There are many python packages to solve linear equations out there and to be completely honest I haven't fully understood the math behind it, it is actually quite complicated but if you want to read up more about it then you can find plenty of information online about solving linear equations using LU Decomposition.
In my case I used the mpmath library which also comes with its own matrix class and lu decomposition solve and a couple of other useful functions.
Now we end up with the following calculation where we have to find x

⋅ X =



Solving this equation will give us back a "weight matrix"
x = 


All we have to do now is to get the distances from our interpolation probe point to all input positions and multiply them with their according weight.
So for our interpolation point p at [ 0.5, 0.0, 0.5 ] the distances to all input positions will return us
[ 54.578, 32.604, 90.15 ]
Now we simply iterate through this distance list and multiply it by its total weight. For instance the first item would be multiplied with the sum of the first column of the weight matrix and so on. We are then left with, our ultimate solution
40.22, 30.58, 30.65
You can also solve those linear equations online here. The distance matrix A can also be filtered through a basis function before we solve the equation and there are plenty of functions to choose from, eg. "linear", "gaussian" or "multiquadric" just to get some interesting interpolation effects for different datatypes.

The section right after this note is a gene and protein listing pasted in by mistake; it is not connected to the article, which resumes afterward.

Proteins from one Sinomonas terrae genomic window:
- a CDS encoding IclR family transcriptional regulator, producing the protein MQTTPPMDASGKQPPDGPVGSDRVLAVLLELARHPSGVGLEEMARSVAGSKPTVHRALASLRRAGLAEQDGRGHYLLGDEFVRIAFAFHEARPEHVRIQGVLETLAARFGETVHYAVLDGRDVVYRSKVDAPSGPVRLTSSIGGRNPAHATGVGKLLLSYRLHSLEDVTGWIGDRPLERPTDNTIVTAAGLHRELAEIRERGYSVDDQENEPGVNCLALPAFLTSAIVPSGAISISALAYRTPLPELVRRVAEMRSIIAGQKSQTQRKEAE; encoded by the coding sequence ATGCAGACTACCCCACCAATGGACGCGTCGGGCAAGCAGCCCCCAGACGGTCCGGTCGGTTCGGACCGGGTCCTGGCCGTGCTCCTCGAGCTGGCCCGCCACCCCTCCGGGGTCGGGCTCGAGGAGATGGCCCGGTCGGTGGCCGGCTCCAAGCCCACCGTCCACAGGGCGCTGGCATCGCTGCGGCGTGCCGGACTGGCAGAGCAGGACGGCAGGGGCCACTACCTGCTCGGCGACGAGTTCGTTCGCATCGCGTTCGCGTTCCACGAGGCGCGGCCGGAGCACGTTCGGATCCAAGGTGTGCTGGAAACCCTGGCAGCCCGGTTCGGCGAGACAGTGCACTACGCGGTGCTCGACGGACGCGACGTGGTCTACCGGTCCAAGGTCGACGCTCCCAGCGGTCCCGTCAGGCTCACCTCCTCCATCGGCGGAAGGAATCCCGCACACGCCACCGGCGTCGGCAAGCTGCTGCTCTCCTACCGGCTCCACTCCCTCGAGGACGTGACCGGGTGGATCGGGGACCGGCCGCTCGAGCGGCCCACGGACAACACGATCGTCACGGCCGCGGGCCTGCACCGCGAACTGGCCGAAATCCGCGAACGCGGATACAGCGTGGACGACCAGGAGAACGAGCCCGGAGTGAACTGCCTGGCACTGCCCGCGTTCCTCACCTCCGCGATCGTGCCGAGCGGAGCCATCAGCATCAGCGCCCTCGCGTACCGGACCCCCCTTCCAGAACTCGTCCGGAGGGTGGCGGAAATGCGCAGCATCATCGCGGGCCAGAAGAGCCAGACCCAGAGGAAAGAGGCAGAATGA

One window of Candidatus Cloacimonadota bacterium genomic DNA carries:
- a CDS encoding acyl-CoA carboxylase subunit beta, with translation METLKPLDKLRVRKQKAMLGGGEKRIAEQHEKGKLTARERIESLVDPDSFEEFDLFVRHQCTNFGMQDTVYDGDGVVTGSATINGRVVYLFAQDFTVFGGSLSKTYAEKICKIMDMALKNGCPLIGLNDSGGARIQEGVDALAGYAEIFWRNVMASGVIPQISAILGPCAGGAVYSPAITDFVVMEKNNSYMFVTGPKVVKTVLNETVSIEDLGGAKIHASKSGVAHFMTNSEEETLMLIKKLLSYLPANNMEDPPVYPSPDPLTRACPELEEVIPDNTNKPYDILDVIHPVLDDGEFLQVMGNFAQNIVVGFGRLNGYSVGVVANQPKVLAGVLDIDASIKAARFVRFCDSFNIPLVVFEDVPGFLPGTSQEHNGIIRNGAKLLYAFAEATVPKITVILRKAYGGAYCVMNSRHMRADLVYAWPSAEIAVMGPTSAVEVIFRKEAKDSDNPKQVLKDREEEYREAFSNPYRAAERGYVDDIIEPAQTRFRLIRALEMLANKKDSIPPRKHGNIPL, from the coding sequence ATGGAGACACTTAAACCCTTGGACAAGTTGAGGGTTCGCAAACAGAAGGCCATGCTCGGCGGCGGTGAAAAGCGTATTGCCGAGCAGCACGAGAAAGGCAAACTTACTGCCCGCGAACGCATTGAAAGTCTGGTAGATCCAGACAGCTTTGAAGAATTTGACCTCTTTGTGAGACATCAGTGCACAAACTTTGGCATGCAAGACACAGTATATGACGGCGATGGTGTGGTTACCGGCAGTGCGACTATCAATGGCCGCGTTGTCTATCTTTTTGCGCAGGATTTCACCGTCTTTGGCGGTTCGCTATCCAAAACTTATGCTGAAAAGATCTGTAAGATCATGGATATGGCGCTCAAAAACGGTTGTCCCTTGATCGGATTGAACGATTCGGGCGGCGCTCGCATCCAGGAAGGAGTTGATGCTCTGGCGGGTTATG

I made a quick video to demonstrate this node, written in Python. Towards the end of the video you can see the clavicle joint rotation driving some blend shapes. Hope you enjoy!
Hi, I used the website "Linear Equations Solver" to solve the equation in this post, but I get the value of X is [16.071 16.071 22.500
ReplyDelete16.071 16.071 22.500
22.500 22.500 31.500]. Did I miss somehing?
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DeleteIn this example, the driven values are of equal dimension to the driving values. The driver has 3 attributes and the driven also has 3, allowing the Ax = B equation to work pretty well. How would this work in the case of a set of driving values affecting N number of driven? Would it matter (I imagine it would) to find the weight values?
ReplyDeleteFor example, if three translation values were to drive a set of translation, rotation and scale values on a driven object?
Thanks for this write up as well!
Quote:"The distance matrix A can also be filtered through a basis function before we solve the equation and there are plenty of functions to choose from, eg. "linear", "gaussian" or "multiquadric" just to get some interesting interpolation effects for different datatypes."
ReplyDeleteI found this part to be critical to getting this to work properly. It's a two part process. First create the relational matrix of all the distances to each other... this gives you the x. Second multiply the new position matrix by the x to get your new B matrix values. I used "gaussian" and found the epsilon value was significant to getting numbers that made sense. It determines the width of the gaussian bell curve. Most of my distance values were between 120. My epsilon value was 5.
So... using numpy
import numpy as np
a = np.array([[0.120, 0.647, 0.647]])# gaussian kernal applied distances
x = np.array([[1.02110848, 0.12303091, 0.05937078], [0.12303091, 1.05562737, 0.19892568], [0.05937078, 0.19892568, 1.04425569]])# I had solved for x in my system
then...
b =a.dot(x)
b = array([[ 0.00451912, 0.53952228, 0.53980402]])
In my case I was driving RGB values. This distance was equidistant between green and blue.